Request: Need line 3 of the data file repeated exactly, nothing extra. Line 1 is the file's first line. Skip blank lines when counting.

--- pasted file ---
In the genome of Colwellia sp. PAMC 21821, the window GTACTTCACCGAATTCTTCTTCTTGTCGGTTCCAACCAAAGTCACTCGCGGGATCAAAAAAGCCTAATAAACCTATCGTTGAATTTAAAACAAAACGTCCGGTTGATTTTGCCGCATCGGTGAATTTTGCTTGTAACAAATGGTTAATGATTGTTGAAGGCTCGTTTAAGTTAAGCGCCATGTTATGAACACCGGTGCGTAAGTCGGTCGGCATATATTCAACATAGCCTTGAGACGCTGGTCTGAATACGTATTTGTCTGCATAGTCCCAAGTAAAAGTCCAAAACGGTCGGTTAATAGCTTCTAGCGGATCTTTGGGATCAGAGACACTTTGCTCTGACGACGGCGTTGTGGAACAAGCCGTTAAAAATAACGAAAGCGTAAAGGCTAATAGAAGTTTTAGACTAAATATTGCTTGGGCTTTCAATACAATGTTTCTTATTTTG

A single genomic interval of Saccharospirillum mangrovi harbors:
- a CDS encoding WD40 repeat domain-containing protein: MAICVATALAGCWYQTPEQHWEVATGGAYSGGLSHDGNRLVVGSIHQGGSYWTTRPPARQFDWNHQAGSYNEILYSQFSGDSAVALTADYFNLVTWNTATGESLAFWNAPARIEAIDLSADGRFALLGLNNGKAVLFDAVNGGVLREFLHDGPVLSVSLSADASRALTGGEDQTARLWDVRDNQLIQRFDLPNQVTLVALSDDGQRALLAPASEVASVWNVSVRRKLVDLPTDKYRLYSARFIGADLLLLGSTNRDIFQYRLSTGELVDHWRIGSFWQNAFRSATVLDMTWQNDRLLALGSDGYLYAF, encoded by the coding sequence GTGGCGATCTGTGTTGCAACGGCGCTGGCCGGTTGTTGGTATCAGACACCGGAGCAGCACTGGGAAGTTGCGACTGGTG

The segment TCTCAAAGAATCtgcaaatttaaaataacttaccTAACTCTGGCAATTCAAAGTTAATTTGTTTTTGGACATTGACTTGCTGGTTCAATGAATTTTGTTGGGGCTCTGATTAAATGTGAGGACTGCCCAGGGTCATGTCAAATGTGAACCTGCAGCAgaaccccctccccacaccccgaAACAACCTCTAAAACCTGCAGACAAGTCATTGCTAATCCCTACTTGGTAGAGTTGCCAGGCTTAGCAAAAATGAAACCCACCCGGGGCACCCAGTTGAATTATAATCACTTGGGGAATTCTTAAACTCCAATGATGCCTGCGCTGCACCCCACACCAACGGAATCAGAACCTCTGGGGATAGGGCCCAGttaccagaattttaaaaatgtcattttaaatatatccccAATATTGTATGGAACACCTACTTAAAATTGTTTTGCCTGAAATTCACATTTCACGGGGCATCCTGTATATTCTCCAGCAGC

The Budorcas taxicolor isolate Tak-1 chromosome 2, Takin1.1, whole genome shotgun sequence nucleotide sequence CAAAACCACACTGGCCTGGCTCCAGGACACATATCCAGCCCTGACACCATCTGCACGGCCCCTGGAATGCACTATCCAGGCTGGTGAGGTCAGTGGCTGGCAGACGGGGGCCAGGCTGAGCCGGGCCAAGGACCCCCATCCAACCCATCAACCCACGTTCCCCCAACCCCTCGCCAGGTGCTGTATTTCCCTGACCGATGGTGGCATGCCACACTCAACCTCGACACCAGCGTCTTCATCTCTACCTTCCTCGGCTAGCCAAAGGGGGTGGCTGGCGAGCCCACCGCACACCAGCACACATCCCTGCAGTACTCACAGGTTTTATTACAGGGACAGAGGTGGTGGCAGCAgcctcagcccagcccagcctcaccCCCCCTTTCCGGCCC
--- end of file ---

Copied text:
- a CDS encoding WD40 repeat domain-containing protein: MAICVATALAGCWYQTPEQHWEVATGGAYSGGLSHDGNRLVVGSIHQGGSYWTTRPPARQFDWNHQAGSYNEILYSQFSGDSAVALTADYFNLVTWNTATGESLAFWNAPARIEAIDLSADGRFALLGLNNGKAVLFDAVNGGVLREFLHDGPVLSVSLSADASRALTGGEDQTARLWDVRDNQLIQRFDLPNQVTLVALSDDGQRALLAPASEVASVWNVSVRRKLVDLPTDKYRLYSARFIGADLLLLGSTNRDIFQYRLSTGELVDHWRIGSFWQNAFRSATVLDMTWQNDRLLALGSDGYLYAF, encoded by the coding sequence GTGGCGATCTGTGTTGCAACGGCGCTGGCCGGTTGTTGGTATCAGACACCGGAGCAGCACTGGGAAGTTGCGACTGGTG